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Driving – and driving well – takes a great amount of skill and muscle memory which must be learned through practice. Luckily, there is an American institution designed to help people learn how to drive once they come of driving age: driver’s education classes. Unfortunately, as state funding for driver’s ed has dried up, many lower-income teens and minorities are being priced out of learning how to drive, greatly restricting their social mobility and putting them at greater danger on the road.
For decades, driver’s ed was offered through public school systems, meaning it was made available to all thanks to federal and state funding. In recent years, however, a variety of economic hurdles and government cutbacks have made it so driver’s ed is no longer available for free to all as it once was. In many areas, driver’s ed classes can cost as much as $800 — the national average is $500 — meaning driver’s education is now out of reach for many low-income families. With about half of all Americans living paycheck to paycheck and 12.7% living in poverty, many families just aren’t able to set aside the money to pay for driving classes for their teens.
Who exactly isn’t able to take driver’s ed and get their license? As you might expect, race and economic factors play a significant role. According to a 2013 AAA study, while two-thirds of white teenagers get their license by the time they turn 18, only 37% of black teens and 29% of Hispanic teens get theirs. Furthermore, teens from households with an annual income of $60,000 or more have a 72% likelihood of getting their licenses before turning 18, while those from households with an annual income of $20,000 or less only have a 25% chance of doing so.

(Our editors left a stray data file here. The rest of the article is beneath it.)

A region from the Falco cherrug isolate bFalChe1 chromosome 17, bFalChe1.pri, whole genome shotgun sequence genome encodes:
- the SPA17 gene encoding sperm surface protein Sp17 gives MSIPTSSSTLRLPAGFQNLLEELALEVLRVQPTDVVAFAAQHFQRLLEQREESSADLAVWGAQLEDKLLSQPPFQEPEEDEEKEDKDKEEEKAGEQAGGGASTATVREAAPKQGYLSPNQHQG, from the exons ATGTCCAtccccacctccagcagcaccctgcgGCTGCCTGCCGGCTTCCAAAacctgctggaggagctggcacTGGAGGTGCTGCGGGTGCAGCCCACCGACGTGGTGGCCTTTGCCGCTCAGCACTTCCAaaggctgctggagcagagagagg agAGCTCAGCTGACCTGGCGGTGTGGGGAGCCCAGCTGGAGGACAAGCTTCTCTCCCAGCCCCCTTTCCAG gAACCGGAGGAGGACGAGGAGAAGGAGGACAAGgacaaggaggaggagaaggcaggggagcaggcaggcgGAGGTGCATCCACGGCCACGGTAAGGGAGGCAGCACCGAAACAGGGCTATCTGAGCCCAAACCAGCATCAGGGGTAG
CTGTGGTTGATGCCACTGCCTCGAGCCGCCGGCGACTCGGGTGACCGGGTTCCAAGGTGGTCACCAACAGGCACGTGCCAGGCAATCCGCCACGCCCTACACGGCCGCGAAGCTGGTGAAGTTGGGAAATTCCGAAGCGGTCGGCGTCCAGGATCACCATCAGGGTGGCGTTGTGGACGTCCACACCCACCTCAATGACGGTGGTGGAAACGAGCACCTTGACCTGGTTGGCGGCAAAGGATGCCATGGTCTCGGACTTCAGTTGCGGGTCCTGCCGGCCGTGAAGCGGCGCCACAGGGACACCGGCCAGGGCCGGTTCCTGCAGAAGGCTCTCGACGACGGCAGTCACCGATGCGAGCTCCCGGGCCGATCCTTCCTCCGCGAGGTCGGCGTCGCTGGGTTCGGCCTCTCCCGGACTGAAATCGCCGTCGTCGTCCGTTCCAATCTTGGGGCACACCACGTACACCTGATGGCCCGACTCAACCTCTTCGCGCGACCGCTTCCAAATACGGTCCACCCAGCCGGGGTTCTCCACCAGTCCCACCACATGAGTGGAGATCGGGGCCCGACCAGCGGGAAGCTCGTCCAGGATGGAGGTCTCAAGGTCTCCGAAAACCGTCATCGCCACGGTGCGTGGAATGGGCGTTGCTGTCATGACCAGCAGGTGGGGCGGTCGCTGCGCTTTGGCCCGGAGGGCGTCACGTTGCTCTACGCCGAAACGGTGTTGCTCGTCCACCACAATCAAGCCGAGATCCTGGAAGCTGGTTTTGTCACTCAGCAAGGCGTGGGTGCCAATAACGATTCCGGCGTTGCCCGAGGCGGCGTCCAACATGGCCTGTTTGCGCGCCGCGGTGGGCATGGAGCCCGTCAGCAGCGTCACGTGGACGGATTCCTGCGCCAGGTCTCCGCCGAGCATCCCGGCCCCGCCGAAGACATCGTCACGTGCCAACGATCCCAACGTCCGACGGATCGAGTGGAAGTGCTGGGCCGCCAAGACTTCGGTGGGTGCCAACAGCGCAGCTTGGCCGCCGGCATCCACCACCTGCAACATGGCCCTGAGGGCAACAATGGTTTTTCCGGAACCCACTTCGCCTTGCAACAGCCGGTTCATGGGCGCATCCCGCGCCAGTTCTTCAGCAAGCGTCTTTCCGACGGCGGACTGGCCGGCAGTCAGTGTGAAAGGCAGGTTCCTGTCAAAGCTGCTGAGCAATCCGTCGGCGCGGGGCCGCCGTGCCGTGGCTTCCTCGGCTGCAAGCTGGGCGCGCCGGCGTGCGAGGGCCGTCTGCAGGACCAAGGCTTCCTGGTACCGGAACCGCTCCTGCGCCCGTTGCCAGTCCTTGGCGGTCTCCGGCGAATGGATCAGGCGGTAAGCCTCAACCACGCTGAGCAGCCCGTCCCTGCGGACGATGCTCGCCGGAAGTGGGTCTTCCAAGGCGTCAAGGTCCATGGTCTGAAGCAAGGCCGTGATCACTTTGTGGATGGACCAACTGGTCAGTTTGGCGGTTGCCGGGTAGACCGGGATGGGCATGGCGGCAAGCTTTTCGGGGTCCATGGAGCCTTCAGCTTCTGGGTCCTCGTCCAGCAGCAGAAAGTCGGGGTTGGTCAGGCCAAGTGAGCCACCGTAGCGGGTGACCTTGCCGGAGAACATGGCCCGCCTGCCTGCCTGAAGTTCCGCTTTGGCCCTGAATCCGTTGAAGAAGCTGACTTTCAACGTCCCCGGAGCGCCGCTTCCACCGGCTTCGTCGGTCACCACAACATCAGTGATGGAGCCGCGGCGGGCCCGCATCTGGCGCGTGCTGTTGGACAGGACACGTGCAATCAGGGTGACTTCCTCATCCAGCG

Of course, a lack of driver’s ed can lead to serious safety issues. And not surprisingly, those who are most economically disadvantaged (and likeliest to be priced out of getting proper driver’s education), are more likely to die in car crashes than those who are better off financially.
“The fact is that in areas where driver education has died, more teens have died,” James Aubrey Solomon of the National Safety Council told Governing.com.
No wheels? That makes it a lot harder to get a job, attend college, and climb the proverbial “ladder”. The average American commute is now up to 26.6 minutes as of the latest 2016 data, and not knowing how to drive makes it difficult to land a quality job.
Just take a scan of job listings on Craigslist and see how many of them list having a driver’s license as a requirement. The fact is that even if a job doesn’t involve driving, many employers simply won’t hire someone who doesn’t have a license.
“These days, positions use a driver’s license as a proxy for whether you’re employable,” Julie Kerksick, a senior policy advocate at Public Policy Institute of Community Advocates in Milwaukee, said in an interview with The Atlantic. “It means that there’s fewer and fewer people in the pool of unemployed who can actually qualify.”
To make things worse, transportation options in low-income areas have been decreasing in recent years, and for some perhaps surprising reasons. Access to transportation is linked with economic ability, meaning many low-income communities now face a significant transportation barrier which holds many Americans back from rising out of poverty.